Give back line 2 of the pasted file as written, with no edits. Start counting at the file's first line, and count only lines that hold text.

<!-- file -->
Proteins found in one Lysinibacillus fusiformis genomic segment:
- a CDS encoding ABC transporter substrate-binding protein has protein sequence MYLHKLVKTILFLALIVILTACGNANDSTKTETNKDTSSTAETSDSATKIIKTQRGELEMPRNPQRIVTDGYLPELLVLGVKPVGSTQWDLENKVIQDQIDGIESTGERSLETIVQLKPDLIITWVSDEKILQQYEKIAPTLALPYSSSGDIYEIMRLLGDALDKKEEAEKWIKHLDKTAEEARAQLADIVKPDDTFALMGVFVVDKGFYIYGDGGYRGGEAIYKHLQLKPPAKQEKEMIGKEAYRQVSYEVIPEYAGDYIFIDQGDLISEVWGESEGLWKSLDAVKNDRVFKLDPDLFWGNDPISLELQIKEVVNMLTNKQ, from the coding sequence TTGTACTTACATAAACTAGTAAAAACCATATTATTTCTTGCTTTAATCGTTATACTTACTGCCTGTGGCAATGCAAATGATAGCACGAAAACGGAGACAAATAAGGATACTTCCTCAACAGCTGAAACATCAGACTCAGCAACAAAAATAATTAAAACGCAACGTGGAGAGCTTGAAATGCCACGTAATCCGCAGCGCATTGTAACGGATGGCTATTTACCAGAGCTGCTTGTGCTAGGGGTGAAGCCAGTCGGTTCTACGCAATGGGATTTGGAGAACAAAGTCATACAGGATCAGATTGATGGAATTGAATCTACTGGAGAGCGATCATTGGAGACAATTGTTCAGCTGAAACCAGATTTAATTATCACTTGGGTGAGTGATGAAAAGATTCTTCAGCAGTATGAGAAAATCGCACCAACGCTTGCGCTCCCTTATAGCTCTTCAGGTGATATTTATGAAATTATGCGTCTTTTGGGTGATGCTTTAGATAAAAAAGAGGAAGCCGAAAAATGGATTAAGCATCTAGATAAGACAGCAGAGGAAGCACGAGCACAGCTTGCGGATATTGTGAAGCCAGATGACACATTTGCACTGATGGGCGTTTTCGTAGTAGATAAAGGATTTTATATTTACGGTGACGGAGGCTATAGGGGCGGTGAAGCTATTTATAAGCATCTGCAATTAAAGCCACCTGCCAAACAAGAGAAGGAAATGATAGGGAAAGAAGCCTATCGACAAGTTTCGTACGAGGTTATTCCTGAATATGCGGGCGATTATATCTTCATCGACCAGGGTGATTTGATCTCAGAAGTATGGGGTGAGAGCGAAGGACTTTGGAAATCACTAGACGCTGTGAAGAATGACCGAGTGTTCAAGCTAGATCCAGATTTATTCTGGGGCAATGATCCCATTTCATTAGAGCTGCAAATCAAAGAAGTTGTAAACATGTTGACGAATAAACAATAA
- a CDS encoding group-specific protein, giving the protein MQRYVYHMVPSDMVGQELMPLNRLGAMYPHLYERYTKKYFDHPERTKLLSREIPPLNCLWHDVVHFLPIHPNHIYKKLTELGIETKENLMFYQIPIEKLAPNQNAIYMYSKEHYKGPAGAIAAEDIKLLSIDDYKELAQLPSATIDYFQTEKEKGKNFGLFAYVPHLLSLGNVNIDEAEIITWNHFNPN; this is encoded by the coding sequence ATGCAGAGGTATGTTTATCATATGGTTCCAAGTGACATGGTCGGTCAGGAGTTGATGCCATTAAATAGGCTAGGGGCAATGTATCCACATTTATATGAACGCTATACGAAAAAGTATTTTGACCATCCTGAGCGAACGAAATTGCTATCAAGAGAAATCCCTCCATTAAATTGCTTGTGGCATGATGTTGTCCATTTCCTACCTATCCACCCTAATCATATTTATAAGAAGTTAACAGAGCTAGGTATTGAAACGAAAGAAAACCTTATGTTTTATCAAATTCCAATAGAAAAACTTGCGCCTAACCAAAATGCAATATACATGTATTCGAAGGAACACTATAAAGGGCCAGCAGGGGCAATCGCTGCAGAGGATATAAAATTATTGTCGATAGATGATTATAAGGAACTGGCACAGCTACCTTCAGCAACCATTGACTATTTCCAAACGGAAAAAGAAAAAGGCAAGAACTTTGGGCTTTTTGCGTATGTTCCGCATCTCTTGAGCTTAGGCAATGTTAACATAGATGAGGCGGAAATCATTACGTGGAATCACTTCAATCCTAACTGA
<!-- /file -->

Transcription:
- a CDS encoding ABC transporter substrate-binding protein has protein sequence MYLHKLVKTILFLALIVILTACGNANDSTKTETNKDTSSTAETSDSATKIIKTQRGELEMPRNPQRIVTDGYLPELLVLGVKPVGSTQWDLENKVIQDQIDGIESTGERSLETIVQLKPDLIITWVSDEKILQQYEKIAPTLALPYSSSGDIYEIMRLLGDALDKKEEAEKWIKHLDKTAEEARAQLADIVKPDDTFALMGVFVVDKGFYIYGDGGYRGGEAIYKHLQLKPPAKQEKEMIGKEAYRQVSYEVIPEYAGDYIFIDQGDLISEVWGESEGLWKSLDAVKNDRVFKLDPDLFWGNDPISLELQIKEVVNMLTNKQ, from the coding sequence TTGTACTTACATAAACTAGTAAAAACCATATTATTTCTTGCTTTAATCGTTATACTTACTGCCTGTGGCAATGCAAATGATAGCACGAAAACGGAGACAAATAAGGATACTTCCTCAACAGCTGAAACATCAGACTCAGCAACAAAAATAATTAAAACGCAACGTGGAGAGCTTGAAATGCCACGTAATCCGCAGCGCATTGTAACGGATGGCTATTTACCAGAGCTGCTTGTGCTAGGGGTGAAGCCAGTCGGTTCTACGCAATGGGATTTGGAGAACAAAGTCATACAGGATCAGATTGATGGAATTGAATCTACTGGAGAGCGATCATTGGAGACAATTGTTCAGCTGAAACCAGATTTAATTATCACTTGGGTGAGTGATGAAAAGATTCTTCAGCAGTATGAGAAAATCGCACCAACGCTTGCGCTCCCTTATAGCTCTTCAGGTGATATTTATGAAATTATGCGTCTTTTGGGTGATGCTTTAGATAAAAAAGAGGAAGCCGAAAAATGGATTAAGCATCTAGATAAGACAGCAGAGGAAGCACGAGCACAGCTTGCGGATATTGTGAAGCCAGATGACACATTTGCACTGATGGGCGTTTTCGTAGTAGATAAAGGATTTTATATTTACGGTGACGGAGGCTATAGGGGCGGTGAAGCTATTTATAAGCATCTGCAATTAAAGCCACCTGCCAAACAAGAGAAGGAAATGATAGGGAAAGAAGCCTATCGACAAGTTTCGTACGAGGTTATTCCTGAATATGCGGGCGATTATATCTTCATCGACCAGGGTGATTTGATCTCAGAAGTATGGGGTGAGAGCGAAGGACTTTGGAAATCACTAGACGCTGTGAAGAATGACCGAGTGTTCAAGCTAGATCCAGATTTATTCTGGGGCAATGATCCCATTTCATTAGAGCTGCAAATCAAAGAAGTTGTAAACATGTTGACGAATAAACAATAA